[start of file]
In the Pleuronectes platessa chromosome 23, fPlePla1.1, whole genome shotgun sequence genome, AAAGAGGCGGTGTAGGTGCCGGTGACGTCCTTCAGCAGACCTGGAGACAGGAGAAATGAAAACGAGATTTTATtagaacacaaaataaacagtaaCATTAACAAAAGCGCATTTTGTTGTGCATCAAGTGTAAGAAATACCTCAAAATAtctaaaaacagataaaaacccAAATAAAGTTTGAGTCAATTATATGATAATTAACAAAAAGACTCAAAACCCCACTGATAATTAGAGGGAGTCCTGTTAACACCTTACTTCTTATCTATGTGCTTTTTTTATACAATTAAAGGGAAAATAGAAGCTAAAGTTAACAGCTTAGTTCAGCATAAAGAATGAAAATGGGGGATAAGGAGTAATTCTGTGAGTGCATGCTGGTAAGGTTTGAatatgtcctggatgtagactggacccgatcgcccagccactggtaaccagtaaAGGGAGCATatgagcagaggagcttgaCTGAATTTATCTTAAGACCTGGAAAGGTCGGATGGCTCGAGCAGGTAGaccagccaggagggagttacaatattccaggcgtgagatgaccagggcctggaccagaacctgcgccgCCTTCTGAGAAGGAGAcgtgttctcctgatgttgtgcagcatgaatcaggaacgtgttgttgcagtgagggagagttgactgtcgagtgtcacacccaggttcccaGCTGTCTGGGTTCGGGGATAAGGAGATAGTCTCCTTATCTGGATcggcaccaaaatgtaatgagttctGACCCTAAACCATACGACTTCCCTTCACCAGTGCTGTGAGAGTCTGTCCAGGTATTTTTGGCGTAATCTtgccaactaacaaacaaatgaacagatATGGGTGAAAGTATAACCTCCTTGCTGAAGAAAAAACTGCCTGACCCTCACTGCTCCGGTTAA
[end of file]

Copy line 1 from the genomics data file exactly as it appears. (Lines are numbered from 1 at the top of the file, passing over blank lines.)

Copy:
In the Pleuronectes platessa chromosome 23, fPlePla1.1, whole genome shotgun sequence genome, AAAGAGGCGGTGTAGGTGCCGGTGACGTCCTTCAGCAGACCTGGAGACAGGAGAAATGAAAACGAGATTTTATtagaacacaaaataaacagtaaCATTAACAAAAGCGCATTTTGTTGTGCATCAAGTGTAAGAAATACCTCAAAATAtctaaaaacagataaaaacccAAATAAAGTTTGAGTCAATTATATGATAATTAACAAAAAGACTCAAAACCCCACTGATAATTAGAGGGAGTCCTGTTAACACCTTACTTCTTATCTATGTGCTTTTTTTATACAATTAAAGGGAAAATAGAAGCTAAAGTTAACAGCTTAGTTCAGCATAAAGAATGAAAATGGGGGATAAGGAGTAATTCTGTGAGTGCATGCTGGTAAGGTTTGAatatgtcctggatgtagactggacccgatcgcccagccactggtaaccagtaaAGGGAGCATatgagcagaggagcttgaCTGAATTTATCTTAAGACCTGGAAAGGTCGGATGGCTCGAGCAGGTAGaccagccaggagggagttacaatattccaggcgtgagatgaccagggcctggaccagaacctgcgccgCCTTCTGAGAAGGAGAcgtgttctcctgatgttgtgcagcatgaatcaggaacgtgttgttgcagtgagggagagttgactgtcgagtgtcacacccaggttcccaGCTGTCTGGGTTCGGGGATAAGGAGATAGTCTCCTTATCTGGATcggcaccaaaatgtaatgagttctGACCCTAAACCATACGACTTCCCTTCACCAGTGCTGTGAGAGTCTGTCCAGGTATTTTTGGCGTAATCTtgccaactaacaaacaaatgaacagatATGGGTGAAAGTATAACCTCCTTGCTGAAGAAAAAACTGCCTGACCCTCACTGCTCCGGTTAA